Cavity Board SMT Assembly Challenges (Part 2)

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Editor’s Note: This is the second part of this article. Click here to read Part 1. This paper was first presented at SMTAI 2018 and published in the proceedings.

Stencil Selection and Design

To print solder paste into a cavity on a two-level board, a 3D stencil is required. A 3D stencil is a stencil comprised of different print levels [2]. In this case, there are two levels: the board surface and the board cavity. This differentiates it from a step-up and step-down stencil that has only one level—the board surface—which is used to print paste to achieve a thinner or a thicker deposit by varying the thickness of the stencil foil.

There are a few technologies available to build 3D stencils. The experiments in this study focused on three stencil technologies: electroformed, machined, and welded. Electroformed stencils use a metal deposition process to build a stencil and cavity around a built mandrel. The foil thickness grows as a function of time so that the process can create any stencil thickness. It forms a good quality stencil with a very smooth surface. A machined stencil requires using a machine tool to remove material from the original metal sheet to create a cavity. Some of the advantages to this method are that it provides options to selectively define the stencil thickness and to have a different thickness inside the cavity. It can also selectively machine a chamfer or have straight walls as selected by the design. Finally, a welded stencil has a hole cut into the foil where the cavity is needed. A cup is spot-welded on the foil to cover the hole. In this technology, there is a larger keep-out zone (KOZ) needed for the welding process. It also provides limited cavity depths due to set foil thickness and alignment challenges. Figure 14 shows images of the stencil cavity from all three 3D stencil technologies.

DudiAmir-Intel-Fig14.jpgFigure 14: Stencil technology.

Each stencil technology has a unique signature that can impact the selection of that technology. Figure 14a shows an electroformed stencil with a smooth surface and a taper on both the paste and board side of the cavity walls. This taper is required in the electroforming process for easy release from the mandrill.

Figure 14b shows a machined cavity where the paste side has round corners while the board side has flat walls due to the machining process. The welded stencil in Figure 14c has flat walls with no taper and a couple of rows of spots from the welding process. The surface near the welded area is coarser, and the KOZ from the BGA aperture is smaller compared to the other stencils. There is no one stencil technology solution that can fit all applications. Selection should be made to fit the particular application in terms of build quantity, lead time, budget, cavity depth, and KOZ.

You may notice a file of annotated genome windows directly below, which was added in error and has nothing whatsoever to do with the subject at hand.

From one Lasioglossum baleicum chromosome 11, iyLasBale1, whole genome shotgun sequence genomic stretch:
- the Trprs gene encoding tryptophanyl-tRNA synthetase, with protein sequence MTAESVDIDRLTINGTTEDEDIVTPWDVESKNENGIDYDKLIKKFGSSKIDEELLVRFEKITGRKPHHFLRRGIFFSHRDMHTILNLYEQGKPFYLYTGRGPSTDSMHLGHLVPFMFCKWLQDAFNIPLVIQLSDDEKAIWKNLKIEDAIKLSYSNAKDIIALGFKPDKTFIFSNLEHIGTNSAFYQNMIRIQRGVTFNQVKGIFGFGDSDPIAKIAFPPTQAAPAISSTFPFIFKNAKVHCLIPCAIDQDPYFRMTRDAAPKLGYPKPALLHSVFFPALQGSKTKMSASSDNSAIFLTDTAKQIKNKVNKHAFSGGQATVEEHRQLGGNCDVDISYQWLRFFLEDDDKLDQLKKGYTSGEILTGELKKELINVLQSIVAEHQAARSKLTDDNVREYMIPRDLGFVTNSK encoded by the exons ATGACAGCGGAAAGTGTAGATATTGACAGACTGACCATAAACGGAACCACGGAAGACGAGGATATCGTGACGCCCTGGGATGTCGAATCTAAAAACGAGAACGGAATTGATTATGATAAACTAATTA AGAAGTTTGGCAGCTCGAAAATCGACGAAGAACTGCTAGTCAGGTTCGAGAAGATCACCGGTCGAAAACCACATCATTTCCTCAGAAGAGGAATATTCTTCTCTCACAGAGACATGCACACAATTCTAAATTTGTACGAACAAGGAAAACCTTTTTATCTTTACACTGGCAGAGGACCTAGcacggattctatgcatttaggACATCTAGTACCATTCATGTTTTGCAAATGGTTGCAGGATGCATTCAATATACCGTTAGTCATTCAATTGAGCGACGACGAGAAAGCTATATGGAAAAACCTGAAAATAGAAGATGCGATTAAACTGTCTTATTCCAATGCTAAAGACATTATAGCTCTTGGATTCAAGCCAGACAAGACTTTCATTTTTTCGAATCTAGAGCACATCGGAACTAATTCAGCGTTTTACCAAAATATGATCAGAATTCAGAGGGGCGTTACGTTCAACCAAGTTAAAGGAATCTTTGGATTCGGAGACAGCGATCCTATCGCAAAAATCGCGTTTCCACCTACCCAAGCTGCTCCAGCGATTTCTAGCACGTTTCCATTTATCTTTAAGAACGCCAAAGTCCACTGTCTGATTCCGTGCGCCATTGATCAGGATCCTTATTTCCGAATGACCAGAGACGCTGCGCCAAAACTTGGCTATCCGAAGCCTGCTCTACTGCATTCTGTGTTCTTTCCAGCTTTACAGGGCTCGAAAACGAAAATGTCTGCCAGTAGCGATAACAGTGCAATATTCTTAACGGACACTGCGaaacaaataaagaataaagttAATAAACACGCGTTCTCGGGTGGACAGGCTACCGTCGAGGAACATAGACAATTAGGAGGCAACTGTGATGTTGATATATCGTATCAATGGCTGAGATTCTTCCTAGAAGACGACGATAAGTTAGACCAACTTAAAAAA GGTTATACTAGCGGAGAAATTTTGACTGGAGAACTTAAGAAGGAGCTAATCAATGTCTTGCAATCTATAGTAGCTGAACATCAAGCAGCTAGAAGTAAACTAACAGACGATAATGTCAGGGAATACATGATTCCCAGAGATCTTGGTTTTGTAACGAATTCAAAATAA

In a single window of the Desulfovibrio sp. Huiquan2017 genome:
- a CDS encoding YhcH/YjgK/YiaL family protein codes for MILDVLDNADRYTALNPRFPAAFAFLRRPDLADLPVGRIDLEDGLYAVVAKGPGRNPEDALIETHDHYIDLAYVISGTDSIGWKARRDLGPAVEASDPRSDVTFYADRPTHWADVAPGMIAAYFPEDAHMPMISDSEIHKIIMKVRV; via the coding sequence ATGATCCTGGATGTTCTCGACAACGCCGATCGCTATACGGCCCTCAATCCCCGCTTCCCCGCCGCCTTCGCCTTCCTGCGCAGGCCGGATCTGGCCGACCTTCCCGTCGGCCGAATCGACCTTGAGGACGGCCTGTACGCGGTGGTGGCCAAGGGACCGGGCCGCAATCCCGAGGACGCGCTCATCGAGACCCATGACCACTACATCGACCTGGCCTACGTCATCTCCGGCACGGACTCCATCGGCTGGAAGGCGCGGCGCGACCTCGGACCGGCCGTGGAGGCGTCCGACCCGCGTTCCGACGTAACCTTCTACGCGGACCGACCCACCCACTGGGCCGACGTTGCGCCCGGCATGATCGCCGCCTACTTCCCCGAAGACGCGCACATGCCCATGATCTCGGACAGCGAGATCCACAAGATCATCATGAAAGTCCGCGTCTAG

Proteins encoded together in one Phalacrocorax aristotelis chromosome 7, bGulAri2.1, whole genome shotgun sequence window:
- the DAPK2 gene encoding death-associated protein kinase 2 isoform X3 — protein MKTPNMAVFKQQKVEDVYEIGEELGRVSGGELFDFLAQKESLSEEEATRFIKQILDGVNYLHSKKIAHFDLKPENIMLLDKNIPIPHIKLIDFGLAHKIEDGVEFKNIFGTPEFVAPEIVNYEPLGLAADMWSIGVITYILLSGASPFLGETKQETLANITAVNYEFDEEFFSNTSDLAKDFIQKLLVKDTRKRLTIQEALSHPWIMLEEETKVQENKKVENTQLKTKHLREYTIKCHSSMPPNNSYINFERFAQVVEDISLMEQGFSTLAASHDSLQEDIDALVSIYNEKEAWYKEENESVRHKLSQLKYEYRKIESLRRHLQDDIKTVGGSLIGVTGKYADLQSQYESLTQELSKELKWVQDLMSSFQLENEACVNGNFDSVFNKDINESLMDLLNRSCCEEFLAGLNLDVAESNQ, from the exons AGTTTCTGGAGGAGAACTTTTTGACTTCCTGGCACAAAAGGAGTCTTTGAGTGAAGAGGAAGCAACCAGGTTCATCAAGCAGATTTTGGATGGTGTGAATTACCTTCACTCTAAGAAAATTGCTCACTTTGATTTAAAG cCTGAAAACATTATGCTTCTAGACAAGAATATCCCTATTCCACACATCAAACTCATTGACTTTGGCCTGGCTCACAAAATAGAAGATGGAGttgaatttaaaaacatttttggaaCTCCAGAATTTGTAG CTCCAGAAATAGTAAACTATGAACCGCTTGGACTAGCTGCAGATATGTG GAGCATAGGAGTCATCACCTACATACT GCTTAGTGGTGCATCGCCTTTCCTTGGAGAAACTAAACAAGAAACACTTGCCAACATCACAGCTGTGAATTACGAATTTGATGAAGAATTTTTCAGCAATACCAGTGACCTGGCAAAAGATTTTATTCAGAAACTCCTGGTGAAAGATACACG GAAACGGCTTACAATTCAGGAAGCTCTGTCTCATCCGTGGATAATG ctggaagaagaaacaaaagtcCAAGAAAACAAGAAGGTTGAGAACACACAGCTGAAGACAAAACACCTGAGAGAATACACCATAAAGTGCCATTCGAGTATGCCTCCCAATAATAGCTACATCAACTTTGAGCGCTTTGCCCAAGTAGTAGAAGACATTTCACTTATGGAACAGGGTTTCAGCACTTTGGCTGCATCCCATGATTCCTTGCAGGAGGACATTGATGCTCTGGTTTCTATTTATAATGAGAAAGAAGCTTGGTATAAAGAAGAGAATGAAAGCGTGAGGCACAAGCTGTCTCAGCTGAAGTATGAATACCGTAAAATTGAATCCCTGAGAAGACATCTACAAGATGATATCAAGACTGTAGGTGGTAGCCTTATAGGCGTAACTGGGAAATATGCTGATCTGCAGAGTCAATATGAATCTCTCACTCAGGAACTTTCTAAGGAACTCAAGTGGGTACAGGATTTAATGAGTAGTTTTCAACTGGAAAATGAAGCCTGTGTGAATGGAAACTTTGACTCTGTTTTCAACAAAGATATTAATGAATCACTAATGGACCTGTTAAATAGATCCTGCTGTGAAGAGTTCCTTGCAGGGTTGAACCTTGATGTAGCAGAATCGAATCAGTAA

DudiAmir-Intel-Table2.jpgTable 2 provides comparisons of one design case for the different stencil technologies to a standard laser cut stencil in terms of cost and lead time. These estimates can change depending on the design.

Table 2: Stencils cost and lead time.

In this evaluation, the stencils’ apertures on the BGA were 330 μm square. The stencil thickness was 100 μm (4 mils). Since excessive paste was expected in the cavity, an additional machined stencil was made with reduced stencil thickness in the cavity area. The thickness was only 90 μm (3.5 mils) to reduce the risk of bridging. As mentioned, stencils from all three technologies were used in the evaluation.

SMT Setup Challenges

To use a 3D stencil with a cavity on a paste printing machine, a metal blade squeegee with two slits is used. Figure 15 shows a squeegee with two slits. The part of the squeegee between the two slits is the section that is riding inside the cavity. It has a clearance of about 0.15 mm from the cavity wall on each side to compensate for positional errors and be able to apply the full pressure to the cavity.


Figure 15: Slit squeegee.

It is critical during the printer set up to align the slit with the cavity. This may require a few trials and needs to be done to each blade separately since each blade has its own holder. A good practice is to run the blade with low pressure and speed on the stencil and observe the position of the slit. After adding the paste to the stencil, the paste lines will help to determine the correct position.


Figure 16: Slit squeegee alignment.

Figure 16a shows an improper setup where the squeegee blade needs to move to the right. The slit to the left of the cavity is riding outside of the cavity walls, causing excessive solder paste. Figure 16b shows the proper setup of the squeegee slit in the cavity where both slits are riding inside the cavity. Some paste printing machine suppliers offer a lateral squeegee adjustment, which makes this task much easier. Figure 17 illustrates a squeegee blade holder with a lateral squeegee adjustment installed.


Figure 17: Slit squeegee with a lateral adjustment head.

There are no special considerations for setup in the pick-and-place (PnP) machine or the reflow oven due to the cavity. It is worth mentioning that in the board file, the BGA pads in the cavity are non-existent on the first layer as they normally are on standard boards. Some SMT tools cannot deal with multilevel BGA pads. For example, SPI tools will need to have a modified board file which transfers the paste layer to one level. The board file image in Figure 7 illustrates this issue. Figure 7a is the information typically provided to the SPI tool, which clearly provides no reference to the BGA pads located in the cavity. Figure 7b is the result of merging the PCB bottom and the cavity layer artwork such that all of the necessary information can be provided to the SPI tool.



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